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Sass, satire and sparkle at Cabaret Fringe


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The 2014 Cabaret Fringe Festival opened to a packed audience in the intimate La Bohème, with chairs squeezed between tables, in walkways and up against the bar.

Every space was occupied as fabulous MC Candy Chambers, sporting bright orange curls and a sparkling dress, welcomed the crowd with a cabaret-style rendition of Pink’s “Get the Party Started”.

The Opening Night Gala offered a taste of the range of sassy, sexy, sophisticated and smooth acts audiences can expect in the 2014 Cabaret Fringe which, in its seventh year, will feature more than 100 performances across 10 venues.

First up was Libby Parker and Matthew Trainor, whose Box Set Blues is based on the television shows we love, hate, and love to hate. The concept is very funny and includes original songs, although it does become repetitive as the performance proceeds.

“Back to Back” is Back, by Morgan Welch, includes a melancholy version of Adele’s “Take It All”. Welch’s voice is powerful, layered and a pleasure to experience. Her show promises to be a musical delight – it doesn’t have the humour of some performances, but there’s plenty of passion and big ballads to please audiences.

La Chanson, by David Corkill, Gillian Hunter and Sophia MacRae, takes the audience through a history of French music, in French. The vocals are beautifully sweet and gentle, but a lack of coordination detracted from the group’s gala performance.

Carla Conlin delivered the most entertaining character of the night, from her solo show Where’s My Pony? (And Other Stories of Betrayal). Her spoiled little girl character is adorable and unintentionally funny, acting on every small whim to great amusement.

Hew Parham’s Giovanni’s Buono Voyago Fiesta is not the musical act one might expect. He presents a character – an Italian waiter – telling a story, with an instrumental background and deliberate rhythm. Most of the jokes draw a laugh; some possibly cross the line of acceptable crudity.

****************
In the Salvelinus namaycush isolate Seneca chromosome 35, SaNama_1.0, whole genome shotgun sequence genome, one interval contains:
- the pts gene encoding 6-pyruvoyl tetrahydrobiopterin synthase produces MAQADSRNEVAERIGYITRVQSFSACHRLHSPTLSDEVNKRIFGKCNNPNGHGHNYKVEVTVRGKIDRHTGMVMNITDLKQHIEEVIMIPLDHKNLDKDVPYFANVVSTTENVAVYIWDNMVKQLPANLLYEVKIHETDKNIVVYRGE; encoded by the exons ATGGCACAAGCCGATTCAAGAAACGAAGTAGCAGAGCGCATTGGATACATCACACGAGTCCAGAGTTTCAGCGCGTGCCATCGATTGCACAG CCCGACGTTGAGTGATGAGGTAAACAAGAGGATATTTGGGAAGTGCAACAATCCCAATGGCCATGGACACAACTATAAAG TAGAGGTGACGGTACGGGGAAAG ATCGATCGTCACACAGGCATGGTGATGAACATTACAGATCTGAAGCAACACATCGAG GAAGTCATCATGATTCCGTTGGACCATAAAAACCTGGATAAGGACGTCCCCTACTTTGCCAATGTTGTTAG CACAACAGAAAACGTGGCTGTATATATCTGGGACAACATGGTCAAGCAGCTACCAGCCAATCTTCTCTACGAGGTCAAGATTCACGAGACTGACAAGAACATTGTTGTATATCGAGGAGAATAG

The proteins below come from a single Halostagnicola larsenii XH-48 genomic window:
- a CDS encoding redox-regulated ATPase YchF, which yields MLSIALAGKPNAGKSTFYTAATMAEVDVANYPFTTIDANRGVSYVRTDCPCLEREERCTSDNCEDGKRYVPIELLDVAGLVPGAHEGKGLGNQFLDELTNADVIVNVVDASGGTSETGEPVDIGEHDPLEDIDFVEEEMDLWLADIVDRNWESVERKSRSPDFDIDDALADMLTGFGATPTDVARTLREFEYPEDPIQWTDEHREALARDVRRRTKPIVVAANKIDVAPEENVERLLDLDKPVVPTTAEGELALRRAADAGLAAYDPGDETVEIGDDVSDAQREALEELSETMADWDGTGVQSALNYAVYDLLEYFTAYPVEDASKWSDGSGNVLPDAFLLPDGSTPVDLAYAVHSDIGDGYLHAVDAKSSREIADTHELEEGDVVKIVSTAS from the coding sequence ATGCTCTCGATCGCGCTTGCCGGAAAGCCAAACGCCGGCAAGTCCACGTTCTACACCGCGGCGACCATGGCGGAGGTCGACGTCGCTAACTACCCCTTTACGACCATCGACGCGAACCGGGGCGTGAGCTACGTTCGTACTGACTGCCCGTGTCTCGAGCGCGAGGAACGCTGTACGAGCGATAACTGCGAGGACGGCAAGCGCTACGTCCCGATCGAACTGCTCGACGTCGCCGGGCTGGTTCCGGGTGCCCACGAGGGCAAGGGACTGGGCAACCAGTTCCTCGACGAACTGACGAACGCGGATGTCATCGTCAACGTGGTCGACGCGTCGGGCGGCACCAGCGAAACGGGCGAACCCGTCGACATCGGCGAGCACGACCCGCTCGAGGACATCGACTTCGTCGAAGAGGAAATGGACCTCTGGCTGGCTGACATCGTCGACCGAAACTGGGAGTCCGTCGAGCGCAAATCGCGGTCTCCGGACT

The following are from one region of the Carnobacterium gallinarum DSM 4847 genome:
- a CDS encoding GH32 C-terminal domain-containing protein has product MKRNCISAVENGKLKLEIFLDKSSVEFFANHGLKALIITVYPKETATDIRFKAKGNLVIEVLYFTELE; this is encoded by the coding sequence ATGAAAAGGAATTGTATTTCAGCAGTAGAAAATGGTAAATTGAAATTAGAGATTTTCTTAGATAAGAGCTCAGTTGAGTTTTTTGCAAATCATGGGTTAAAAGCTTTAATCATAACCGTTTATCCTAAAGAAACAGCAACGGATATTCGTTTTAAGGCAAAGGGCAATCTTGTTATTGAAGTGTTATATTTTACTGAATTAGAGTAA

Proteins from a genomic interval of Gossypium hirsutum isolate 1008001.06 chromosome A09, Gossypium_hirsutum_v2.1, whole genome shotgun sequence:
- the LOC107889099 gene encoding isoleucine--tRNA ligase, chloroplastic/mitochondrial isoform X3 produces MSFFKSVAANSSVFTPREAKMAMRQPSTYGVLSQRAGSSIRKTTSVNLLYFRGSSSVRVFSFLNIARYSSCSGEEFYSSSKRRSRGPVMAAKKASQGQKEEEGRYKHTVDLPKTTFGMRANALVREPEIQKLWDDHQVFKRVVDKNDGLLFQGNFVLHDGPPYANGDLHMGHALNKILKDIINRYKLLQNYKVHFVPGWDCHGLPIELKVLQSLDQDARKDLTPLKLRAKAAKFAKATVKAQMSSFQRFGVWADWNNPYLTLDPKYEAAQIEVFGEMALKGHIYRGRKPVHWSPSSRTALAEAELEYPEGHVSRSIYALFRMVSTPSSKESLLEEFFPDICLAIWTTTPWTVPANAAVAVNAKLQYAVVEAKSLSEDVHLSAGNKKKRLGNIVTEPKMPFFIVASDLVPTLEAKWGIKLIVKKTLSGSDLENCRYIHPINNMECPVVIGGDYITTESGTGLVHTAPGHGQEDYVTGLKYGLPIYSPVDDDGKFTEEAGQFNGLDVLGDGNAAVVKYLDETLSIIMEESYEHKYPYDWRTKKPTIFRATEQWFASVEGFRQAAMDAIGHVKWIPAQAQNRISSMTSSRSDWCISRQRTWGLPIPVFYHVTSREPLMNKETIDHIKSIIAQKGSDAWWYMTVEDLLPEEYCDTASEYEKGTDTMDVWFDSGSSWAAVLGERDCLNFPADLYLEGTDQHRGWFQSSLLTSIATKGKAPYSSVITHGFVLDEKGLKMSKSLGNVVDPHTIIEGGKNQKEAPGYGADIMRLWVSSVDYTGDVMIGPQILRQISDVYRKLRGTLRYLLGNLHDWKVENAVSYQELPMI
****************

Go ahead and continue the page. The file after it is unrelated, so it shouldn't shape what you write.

After the intermission, Candy Chambers (played by Jamie Jewell), sang a lovely story about learning to express arousal on cue, after years as a porn star. Her show, 50 Forever, promises many more tales from a colourful past, sung with great zeal and no small amount of talent.

Tess Coleman and Michael Liddle, from Hallelujah, are like a happy married couple singing to their children, with soothing voices, a ukulele and a guitar. As the title hints, the show is a tribute to Leonard Cohen, and the duo give a laidback performance, with no audience participation required.

The Sights and Sounds of Paris introduces Fred Fudara, a man who is passionate about both Paris and his guitar, and is eager to share his two loves. His original song in tribute to the venue, La Bohème, is a highlight. Is it French? Potentially.

With the show name Girl on the Drink: the lager continues, one might expect humour from Annie Siegmann, but there was none in her short gala segment. Siegmann’s voice, however, is beautifully strong, clear and captivating.

Classy singer Michaela Burger and guitar player Greg Wain deliver an interpretation of Edith Piaf’s French pop songs in Exposing Edith, which is sung in French, with contemporary instrumentation (acoustic guitar with loop, delay and effect pedals). Burger had one of the strongest voices of the Opening Night Gala.

Candy Chambers closed the show with a cabaret flashmob, the highlight of which was the number of restarts, with a possible slightly tipsy pianist and “a font issue”. It was fun, loud and energetic – which pretty much reflects the best of what the Cabaret Fringe Festival is all about.

The 2014 Cabaret Fringe Festival runs from June 1-29. The full program is online.

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